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Published: Saturday, June 23, 2007

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Rowing Nautical Base

An intervention in a popular public space in Torno, Italy adopts a humble design approach, sinking into the earth to blend in with the existing architecture and physical landscape.

By: MARC

Architecture-Page | Rowing Nautical Base by MARC
Exterior view of the dressing area at night.

Project Details

  • Project Name: Rowing Nautical Base
  • Client: Associazione sportiva Plinio Torno
  • Project Type: Architectural design
  • Principal Designer: Michele Bonino
  • Design Team: Verena Caetano da Silveira, Rebecca Gasco, Philippe Lemay, Luca Maletto, Cristina Marietta, Stefano Oletto
  • Contractors: Impresa Bertolini, Artmetal
  • Structural Design: Alessandro Bosisio
  • Year of commencement of project: 2004
  • Year of completion of project: 2006
  • Location of site: Torno, Como, Italy
  • Site Area: 70 square meters
  • Built-up Area: 58 square meters
  • Cost of Construction/Execution: 110,000 Euros

Architecture-Page | Rowing Nautical Base by MARC
View of the storage for longer boats which cantilevers over the lake.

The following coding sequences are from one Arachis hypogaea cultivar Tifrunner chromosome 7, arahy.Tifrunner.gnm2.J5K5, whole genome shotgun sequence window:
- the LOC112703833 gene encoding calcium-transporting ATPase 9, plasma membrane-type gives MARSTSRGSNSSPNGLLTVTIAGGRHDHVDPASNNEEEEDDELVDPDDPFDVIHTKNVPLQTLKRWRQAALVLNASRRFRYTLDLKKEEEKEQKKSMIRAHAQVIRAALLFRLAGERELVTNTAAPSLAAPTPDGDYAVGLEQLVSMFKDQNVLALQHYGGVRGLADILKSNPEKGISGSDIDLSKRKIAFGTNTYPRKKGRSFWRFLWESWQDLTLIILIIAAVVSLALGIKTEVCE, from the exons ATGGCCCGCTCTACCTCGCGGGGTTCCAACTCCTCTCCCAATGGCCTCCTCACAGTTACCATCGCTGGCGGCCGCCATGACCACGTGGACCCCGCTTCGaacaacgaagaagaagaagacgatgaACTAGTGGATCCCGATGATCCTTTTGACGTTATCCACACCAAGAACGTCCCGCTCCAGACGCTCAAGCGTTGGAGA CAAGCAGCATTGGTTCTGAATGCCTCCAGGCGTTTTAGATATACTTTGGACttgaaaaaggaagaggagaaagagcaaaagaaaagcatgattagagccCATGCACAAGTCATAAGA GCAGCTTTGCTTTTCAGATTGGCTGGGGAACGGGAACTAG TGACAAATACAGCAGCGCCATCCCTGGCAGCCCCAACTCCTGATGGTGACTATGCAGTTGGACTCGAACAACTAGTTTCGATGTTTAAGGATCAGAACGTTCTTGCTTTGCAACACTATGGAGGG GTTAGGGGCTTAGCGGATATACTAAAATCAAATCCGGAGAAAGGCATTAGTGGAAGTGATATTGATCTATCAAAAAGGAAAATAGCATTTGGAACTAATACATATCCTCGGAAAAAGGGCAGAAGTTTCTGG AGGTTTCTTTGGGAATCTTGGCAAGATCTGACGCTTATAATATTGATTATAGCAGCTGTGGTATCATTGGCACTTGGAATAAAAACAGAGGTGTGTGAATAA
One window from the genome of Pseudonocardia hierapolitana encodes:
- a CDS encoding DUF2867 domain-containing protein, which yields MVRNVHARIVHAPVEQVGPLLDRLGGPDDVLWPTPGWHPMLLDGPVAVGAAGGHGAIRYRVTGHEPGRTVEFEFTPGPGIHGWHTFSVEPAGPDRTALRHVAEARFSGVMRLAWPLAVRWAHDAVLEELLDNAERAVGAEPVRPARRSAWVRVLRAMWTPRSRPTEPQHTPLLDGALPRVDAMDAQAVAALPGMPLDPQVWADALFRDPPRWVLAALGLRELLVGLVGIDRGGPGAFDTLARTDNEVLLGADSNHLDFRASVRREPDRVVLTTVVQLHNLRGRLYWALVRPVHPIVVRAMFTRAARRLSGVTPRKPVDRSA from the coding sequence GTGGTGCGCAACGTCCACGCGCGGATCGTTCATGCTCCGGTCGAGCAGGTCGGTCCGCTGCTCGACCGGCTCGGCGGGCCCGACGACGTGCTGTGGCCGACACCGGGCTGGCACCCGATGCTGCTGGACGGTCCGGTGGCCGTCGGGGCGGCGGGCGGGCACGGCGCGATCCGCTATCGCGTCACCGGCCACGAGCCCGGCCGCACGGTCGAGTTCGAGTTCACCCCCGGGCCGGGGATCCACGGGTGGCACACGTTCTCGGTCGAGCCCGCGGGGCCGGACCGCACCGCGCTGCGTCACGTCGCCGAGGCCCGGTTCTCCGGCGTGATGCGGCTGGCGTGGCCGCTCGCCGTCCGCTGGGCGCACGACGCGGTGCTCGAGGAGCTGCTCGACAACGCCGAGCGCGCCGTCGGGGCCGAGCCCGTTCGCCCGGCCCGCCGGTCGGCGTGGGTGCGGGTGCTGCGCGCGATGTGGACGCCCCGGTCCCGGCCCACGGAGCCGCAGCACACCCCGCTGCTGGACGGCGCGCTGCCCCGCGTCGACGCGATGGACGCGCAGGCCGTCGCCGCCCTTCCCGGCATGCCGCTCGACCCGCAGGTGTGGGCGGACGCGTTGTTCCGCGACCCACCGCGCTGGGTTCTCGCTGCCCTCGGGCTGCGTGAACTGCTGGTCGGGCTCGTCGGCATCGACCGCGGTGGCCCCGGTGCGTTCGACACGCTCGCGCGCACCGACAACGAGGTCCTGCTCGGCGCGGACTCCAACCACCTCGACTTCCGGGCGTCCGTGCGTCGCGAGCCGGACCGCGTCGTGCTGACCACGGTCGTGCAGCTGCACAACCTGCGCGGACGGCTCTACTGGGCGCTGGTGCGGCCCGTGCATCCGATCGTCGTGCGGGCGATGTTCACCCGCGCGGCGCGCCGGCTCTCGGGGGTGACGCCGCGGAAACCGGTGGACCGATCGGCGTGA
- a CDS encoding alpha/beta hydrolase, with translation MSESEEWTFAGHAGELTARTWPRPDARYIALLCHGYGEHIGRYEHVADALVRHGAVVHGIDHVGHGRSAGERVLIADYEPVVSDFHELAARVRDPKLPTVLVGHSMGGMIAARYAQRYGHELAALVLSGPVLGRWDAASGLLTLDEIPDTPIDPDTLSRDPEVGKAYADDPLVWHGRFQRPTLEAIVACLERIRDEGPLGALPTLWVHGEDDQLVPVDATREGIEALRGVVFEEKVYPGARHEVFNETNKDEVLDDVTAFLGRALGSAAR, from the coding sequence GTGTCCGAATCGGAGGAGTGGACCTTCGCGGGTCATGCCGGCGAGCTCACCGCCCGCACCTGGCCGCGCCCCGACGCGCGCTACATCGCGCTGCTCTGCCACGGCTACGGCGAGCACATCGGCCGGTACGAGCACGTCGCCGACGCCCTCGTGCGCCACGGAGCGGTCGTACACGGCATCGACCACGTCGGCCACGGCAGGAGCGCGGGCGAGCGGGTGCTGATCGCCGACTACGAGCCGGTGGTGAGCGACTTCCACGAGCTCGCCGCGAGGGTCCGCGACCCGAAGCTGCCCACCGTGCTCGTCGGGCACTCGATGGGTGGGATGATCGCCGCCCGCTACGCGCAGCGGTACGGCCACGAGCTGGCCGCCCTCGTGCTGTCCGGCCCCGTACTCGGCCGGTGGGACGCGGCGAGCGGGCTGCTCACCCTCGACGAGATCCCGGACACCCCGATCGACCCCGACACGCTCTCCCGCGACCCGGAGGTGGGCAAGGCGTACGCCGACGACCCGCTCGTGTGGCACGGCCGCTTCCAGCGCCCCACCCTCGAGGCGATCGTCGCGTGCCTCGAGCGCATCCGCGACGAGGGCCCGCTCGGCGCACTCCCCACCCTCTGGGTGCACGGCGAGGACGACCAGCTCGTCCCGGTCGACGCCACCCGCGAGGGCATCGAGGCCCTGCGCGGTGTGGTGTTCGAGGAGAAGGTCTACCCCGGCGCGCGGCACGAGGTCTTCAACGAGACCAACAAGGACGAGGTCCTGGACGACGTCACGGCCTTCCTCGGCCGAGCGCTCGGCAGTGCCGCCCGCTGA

The Building

The Rowing Club Plinio Torno is placed on the west side of a large public space facing the Como Lake.

The design brief required the realization of a new nautical base in a portion of this square.

Architecture-Page | Rowing Nautical Base by MARC
A cage of plexiglas and stainless steel protects the long boats.

The design proposal "sinks" the intervention inside an existing creek of stone where the embankment is interrupted instead of competing for surface area in the public space.

The access to the boats and the facilities is thus on a lower level than the square's, allowing the descent of boats to the water without any interference between public and sport activities.

The roof of the new building is only one meter higher than the public space thus emerging as its extension and working as a new raised belvedere.

Architecture-Page | Rowing Nautical Base by MARC
Interior view of the dressing area.

The interplay among the different levels blends the new building with the existing architectural and natural landscapes and enables the building to cope with the movements of the lake, eventually absorbing occasional flooding.

The boat storage is divided in two separate volumes, the length required for the first containing long boats makes it cantilever over the lake, while the second for the shorter boats works as a connection with the stone base of the Terragni's villa.

Credits

  • Text: Courtesy of the architect
  • Photographs by Beppe Giardino, Courtesy of the architect
  • Compiled and edited by Manish Mehta

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